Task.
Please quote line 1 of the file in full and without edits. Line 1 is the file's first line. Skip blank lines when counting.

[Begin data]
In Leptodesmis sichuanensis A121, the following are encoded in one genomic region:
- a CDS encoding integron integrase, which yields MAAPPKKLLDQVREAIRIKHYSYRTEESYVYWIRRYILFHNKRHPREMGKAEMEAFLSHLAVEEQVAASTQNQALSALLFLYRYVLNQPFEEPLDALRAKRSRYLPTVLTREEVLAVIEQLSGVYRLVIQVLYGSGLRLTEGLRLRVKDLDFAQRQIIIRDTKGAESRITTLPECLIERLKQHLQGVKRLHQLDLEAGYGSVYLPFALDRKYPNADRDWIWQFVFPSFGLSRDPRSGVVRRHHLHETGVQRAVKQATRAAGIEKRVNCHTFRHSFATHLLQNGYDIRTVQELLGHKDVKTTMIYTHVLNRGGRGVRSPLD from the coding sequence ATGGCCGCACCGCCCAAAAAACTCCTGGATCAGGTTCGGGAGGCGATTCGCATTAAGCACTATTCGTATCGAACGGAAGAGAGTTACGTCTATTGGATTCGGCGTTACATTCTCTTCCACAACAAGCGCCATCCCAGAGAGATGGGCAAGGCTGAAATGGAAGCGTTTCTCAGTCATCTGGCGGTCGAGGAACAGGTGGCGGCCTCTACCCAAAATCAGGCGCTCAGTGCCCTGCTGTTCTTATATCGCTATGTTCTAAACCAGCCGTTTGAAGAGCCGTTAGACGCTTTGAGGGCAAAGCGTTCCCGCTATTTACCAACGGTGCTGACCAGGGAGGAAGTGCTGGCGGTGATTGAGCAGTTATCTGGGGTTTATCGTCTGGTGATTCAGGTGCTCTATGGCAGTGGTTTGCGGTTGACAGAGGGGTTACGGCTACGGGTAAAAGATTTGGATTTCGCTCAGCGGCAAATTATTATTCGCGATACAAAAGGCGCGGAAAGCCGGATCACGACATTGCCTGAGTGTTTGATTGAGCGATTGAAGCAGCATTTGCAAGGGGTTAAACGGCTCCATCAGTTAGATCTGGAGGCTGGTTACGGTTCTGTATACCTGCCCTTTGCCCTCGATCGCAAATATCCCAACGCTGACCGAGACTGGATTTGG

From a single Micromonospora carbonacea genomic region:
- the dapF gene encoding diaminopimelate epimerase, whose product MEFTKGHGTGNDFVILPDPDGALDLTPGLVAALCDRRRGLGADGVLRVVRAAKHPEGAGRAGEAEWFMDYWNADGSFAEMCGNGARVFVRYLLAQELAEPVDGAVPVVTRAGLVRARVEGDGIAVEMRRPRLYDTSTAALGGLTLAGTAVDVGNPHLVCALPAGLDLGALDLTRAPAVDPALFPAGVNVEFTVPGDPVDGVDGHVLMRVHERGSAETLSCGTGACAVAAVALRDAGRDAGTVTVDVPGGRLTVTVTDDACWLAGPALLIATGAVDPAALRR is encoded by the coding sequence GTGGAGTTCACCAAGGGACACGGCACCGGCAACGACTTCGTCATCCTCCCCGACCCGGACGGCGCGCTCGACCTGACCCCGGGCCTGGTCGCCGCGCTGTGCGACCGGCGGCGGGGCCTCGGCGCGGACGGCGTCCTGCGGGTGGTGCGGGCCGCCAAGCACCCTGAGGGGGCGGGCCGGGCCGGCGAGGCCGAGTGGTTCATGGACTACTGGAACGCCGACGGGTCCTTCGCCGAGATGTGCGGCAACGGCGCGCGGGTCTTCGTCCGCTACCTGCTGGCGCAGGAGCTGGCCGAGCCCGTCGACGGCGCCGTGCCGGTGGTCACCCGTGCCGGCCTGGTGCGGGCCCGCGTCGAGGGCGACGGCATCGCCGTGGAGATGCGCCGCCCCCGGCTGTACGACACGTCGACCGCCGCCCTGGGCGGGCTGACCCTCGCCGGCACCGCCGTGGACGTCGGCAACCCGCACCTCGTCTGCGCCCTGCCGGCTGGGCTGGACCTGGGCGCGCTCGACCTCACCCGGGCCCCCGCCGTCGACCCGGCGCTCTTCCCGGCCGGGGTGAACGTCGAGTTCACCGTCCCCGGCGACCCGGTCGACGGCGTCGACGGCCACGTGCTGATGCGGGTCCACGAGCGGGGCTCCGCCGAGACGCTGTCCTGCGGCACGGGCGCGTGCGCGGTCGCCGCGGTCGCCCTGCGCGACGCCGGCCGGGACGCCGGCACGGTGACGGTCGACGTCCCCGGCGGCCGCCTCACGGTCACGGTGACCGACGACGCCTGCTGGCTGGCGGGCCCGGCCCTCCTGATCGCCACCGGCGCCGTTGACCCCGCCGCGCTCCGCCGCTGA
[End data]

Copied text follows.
In Leptodesmis sichuanensis A121, the following are encoded in one genomic region: